Bankruptcy No. 91-14554-AB.
August 15, 1995.
Robert G. Mayer, Mayer Scanlan, P.C., Fairfax, VA, for Loudoun.
George R. Pitts, Dickstein, Shapiro Morin, L.L.P., Washington, DC, for Ford Credit.
Dominique V. Sinesi, Henry Henry, P.C., Fairfax, VA, for trustee.
The principal question we address is whether a secured lender may be surcharged under 11 U.S.C. § 506(c) for the rent the debtor failed to pay to its landlord. The debtor, K L Lakeland, Inc., is a former automobile dealership that originally filed for bankruptcy under Chapter 11. The dealership was located on property leased from the landlord, Loudoun Leasing Development Company ("Loudoun"). Shortly before this matter was converted to Chapter 7, Loudoun moved for authority to collect unpaid, postpetition rent from the collateral of the secured lender, Ford Motor Credit Company ("Ford Credit"), pursuant to § 506(c). Following a two-day hearing on the merits, we granted Loudoun's motion to collect the rent from Ford Credit's collateral.
Subsequently, in a related bankruptcy case, the Court of Appeals for the Fourth Circuit held that only a trustee, not an administrative creditor such as Loudoun, may surcharge a secured lender under § 506(c). See Ford Motor Credit Co. v. Reynolds Reynolds Co. (In re JKJ Chevrolet, Inc.), 26 F.3d 481 (4th Cir. 1994). Ford Credit has asked us to vacate our initial ruling in light of the Fourth Circuit decision. In response, Loudoun has joined the Chapter 7 trustee as a § 506(c) claimant. For the reasons that follow, we substitute the Chapter 7 trustee for Loudoun, and accordingly drop Loudoun as a § 506(c) claimant in this matter. In all other respects, we deny Ford Credit's motion to set aside our order.
The debtor, K L Lakeland, Inc., was among several automobile dealerships located in Northern Virginia, which were controlled by John W. Koons, Jr. The debtor's business operated on a six-acre parcel of land that was owned by Loudoun, a partnership comprising of both Koons and another individual named Ralph G. Louk. Louk held bare legal title to the land as trustee for Loudoun. In October 1989, the debtor and Louk entered into a lease agreement in which the debtor promised to pay $50,000 per month to rent the premises involved here. The debtor then subleased a small portion of the premises to another Koons dealership known as Saturn of Sterling.
Ford Credit provided the debtor with floorplan financing in March 1991, and in exchange, took back first-priority security interests in virtually all the debtor's assets, including its motor-vehicle inventory, parts inventory, accounts receivable, furniture, fixtures, equipment, contract rights, general intangibles, and the products and proceeds of all the foregoing. Several months later, on October 22, 1991, the debtor filed for bankruptcy under Chapter 11. Because Ford Credit's liens encumbered nearly all the debtor's assets, the debtor sought permission to use Ford Credit's cash collateral to continue operating its business. During the course of this Chapter 11 case, Ford Credit and the debtor entered into three consent orders that authorized and regulated the debtor's use of cash collateral. In addition, Ford Credit supplied the debtor with postpetition financing, and in exchange, took back blanket liens encumbering both the assets and income that the debtor acquired postpetition.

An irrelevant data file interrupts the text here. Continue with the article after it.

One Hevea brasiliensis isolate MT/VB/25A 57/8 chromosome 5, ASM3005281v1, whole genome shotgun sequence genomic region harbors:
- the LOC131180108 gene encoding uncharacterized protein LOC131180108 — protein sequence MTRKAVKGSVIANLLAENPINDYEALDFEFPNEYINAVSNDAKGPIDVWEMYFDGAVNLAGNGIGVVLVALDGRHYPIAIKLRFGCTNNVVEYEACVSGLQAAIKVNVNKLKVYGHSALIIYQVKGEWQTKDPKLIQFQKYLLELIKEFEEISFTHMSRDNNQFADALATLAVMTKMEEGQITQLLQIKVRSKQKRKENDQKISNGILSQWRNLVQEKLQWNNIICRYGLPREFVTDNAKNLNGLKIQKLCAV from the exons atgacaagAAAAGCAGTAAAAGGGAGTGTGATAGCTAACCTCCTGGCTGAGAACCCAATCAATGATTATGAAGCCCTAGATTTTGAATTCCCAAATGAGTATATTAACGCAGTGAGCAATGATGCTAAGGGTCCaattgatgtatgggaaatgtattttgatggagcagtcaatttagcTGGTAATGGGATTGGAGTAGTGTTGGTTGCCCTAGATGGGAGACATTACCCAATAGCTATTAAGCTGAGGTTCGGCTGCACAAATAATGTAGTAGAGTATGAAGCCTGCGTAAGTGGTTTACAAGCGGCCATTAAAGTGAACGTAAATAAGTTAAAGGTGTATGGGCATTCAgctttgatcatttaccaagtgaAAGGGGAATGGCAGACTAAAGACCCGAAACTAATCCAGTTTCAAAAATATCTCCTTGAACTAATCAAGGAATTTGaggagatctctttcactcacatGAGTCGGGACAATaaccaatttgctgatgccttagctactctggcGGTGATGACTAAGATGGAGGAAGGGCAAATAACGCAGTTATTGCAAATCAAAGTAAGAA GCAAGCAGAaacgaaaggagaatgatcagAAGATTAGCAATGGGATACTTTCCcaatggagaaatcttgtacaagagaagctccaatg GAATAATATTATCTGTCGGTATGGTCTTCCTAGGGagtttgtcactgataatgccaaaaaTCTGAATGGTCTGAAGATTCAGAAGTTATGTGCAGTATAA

Although the debtor continued to operate its business postpetition, it paid no rent to either Loudoun or Louk. In addition, the debtor took no steps to assume the lease agreement between itself and Louk, and eventually, the period fixed for assuming or rejecting the lease expired. The lease was therefore rejected by operation of 11 U.S.C. § 365(d)(4). Although § 365(d)(4) instructs a debtor-in-possession to surrender the leasehold premises upon rejection of the lease, the debtor in this instance continued to use Loudoun's property without paying rent. Neither Loudoun nor Louk initiated any action in this Court to take possession of the leasehold premises.
In March 1992, Loudoun sought the allowance of an administrative claim for the postpetition rent not paid by the debtor. Since virtually all the debtor's assets were subject to Ford Credit's liens, Loudoun moved for permission to collect the rent from Ford Credit's collateral, pursuant to 11 U.S.C. § 506(c). Shortly thereafter, for reasons not relevant here, the debtor's attempted reorganization failed. On April 7, 1992, the debtor ceased all business operations, and closed its doors for the last time. Ford Credit then obtained relief from the stay, and started liquidating the debtor's assets. A few months later, in July 1992, the debtor's case was converted to Chapter 7, and a trustee was appointed to administer the estate.
In the meantime, another Koons dealership, JKJ Chevrolet, Inc., had filed for bankruptcy, and a creditor involved in that case, Reynolds Reynolds Company ("Reynolds"), was pursuing its own § 506(c) action against Ford Credit. For purposes of judicial economy, we heard the respective motions of Loudoun and Reynolds in one consolidated trial, which lasted for two days in August 1992. At the outset of trial, we heard argument as to whether § 506(c) granted a cause of action to administrative creditors. Ford Credit asserted that, even if Loudoun and Reynolds were administrative claimants, they still could not recover against Ford Credit, for § 506(c) mentioned only the "trustee" and therefore only trustees had the ability to recover. Consistent with all the courts of appeals that had addressed the issue thus far, we concluded that § 506(c) was a cause of action available to both trustees and administrative creditors.
See North County Jeep Renault, Inc. v. General Elec. Capital Corp. (In re Palomar Truck Corp.), 951 F.2d 229, 232 (9th Cir. 1991), cert. denied, ___ U.S. ___, 113 S.Ct. 71, 121 L.Ed.2d 37 (1992); In re Parque Forestal, Inc., 949 F.2d 504, 511 (1st Cir. 1991); New Orleans Pub. Serv., Inc. v. First Fed. Sav. Loan Ass'n (In re Delta Towers, Ltd.), 924 F.2d 74, 77 (5th Cir. 1991); Equitable Gas Co. v. Equibank, N.A. (In re McKeesport Steel Castings Co.), 799 F.2d 91, 94 (3d Cir. 1986).